The causes of porcine valve failure were evaluated pathologically in 129 bioprostheses (BP) removed at surgery or necropsy. Fifty-one BP had been in place for less than two months (early explants); most of the complications of this group were observed in the mitral position: left ventricular outflow obstruction (43 percent), thrombosis (23.5 percent), myocardial dysruption (20 percent), cardiac rupture (10 percent), and perivalvular leak (3.5 percent). Among the 78 explants in place for more than two months (late explants), 66 had evidence of dysfunction. Calcification was the leading cause of failure (46 percent), followed by thrombosis (17 percent), endocarditis (12 percent), fibrous tissue overgrowth (10 percent), perivalvular leak (9 percent), and primary cusp tears (6 percent). Calcific degeneration is a hallmark of the phenomenon of biodegradation, and experimental animal models are encouraged since they may represent the clue to preventing calcification and therefore enhancing performance and durability of the porcine BP.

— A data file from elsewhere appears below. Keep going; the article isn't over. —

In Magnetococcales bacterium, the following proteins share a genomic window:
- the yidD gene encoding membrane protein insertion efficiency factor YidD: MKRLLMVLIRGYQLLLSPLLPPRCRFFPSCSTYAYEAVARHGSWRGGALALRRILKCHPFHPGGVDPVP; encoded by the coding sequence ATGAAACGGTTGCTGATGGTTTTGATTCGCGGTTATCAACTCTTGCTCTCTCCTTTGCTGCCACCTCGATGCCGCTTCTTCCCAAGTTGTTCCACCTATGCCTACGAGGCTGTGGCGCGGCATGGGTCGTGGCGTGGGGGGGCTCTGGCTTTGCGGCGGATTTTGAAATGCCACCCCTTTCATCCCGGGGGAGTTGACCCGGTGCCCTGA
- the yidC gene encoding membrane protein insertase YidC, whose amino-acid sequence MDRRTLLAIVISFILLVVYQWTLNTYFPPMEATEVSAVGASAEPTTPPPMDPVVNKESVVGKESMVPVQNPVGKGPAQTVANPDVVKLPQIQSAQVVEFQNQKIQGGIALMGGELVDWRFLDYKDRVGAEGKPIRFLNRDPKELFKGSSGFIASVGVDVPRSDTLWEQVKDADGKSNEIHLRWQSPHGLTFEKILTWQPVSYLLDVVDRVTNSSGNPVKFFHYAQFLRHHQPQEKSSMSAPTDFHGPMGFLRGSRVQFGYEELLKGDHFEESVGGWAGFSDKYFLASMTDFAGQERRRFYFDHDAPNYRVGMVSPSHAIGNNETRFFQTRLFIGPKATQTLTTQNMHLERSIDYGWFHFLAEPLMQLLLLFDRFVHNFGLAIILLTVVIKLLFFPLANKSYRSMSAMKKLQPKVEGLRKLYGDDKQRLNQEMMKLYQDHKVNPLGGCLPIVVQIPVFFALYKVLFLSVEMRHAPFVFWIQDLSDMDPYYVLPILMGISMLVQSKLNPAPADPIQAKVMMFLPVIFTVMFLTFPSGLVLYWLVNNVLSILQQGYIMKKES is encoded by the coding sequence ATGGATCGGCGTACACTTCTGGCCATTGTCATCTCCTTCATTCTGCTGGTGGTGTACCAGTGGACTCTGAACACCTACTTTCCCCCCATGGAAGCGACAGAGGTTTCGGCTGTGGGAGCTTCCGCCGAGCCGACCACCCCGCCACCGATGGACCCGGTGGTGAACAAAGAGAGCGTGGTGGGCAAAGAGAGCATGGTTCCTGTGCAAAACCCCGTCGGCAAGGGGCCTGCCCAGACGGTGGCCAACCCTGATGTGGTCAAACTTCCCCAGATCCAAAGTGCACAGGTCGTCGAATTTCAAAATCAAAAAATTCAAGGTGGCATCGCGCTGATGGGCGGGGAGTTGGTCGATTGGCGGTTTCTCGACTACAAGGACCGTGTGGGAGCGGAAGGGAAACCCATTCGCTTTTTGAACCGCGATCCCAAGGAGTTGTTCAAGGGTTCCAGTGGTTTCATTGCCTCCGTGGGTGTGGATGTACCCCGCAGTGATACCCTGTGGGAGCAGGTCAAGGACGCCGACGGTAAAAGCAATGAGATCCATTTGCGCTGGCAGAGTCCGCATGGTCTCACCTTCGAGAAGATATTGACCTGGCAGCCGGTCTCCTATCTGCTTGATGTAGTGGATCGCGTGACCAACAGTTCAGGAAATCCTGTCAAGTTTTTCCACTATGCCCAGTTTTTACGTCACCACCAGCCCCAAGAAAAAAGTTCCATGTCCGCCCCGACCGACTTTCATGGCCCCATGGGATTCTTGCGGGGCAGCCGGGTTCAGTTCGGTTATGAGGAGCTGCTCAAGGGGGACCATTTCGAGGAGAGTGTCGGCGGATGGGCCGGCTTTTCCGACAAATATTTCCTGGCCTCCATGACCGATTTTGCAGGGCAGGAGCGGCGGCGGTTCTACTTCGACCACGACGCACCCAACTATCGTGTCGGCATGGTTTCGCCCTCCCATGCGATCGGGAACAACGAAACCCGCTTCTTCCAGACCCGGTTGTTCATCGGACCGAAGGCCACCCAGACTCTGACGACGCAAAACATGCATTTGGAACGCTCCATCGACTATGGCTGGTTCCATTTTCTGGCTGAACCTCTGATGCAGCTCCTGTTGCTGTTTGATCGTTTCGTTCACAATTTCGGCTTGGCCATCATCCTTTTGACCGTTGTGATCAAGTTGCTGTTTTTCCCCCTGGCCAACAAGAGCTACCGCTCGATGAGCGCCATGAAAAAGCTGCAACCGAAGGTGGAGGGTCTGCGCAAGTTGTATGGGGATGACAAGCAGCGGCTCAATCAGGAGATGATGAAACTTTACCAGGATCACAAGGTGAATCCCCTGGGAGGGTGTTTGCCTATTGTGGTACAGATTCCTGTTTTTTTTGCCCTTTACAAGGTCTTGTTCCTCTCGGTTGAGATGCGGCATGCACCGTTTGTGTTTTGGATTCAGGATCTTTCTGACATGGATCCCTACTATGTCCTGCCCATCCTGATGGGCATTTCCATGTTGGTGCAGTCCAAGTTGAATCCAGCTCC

|Number of pages||5|
|Publication status||Published - 1983|
ASJC Scopus subject areas
- Pulmonary and Respiratory Medicine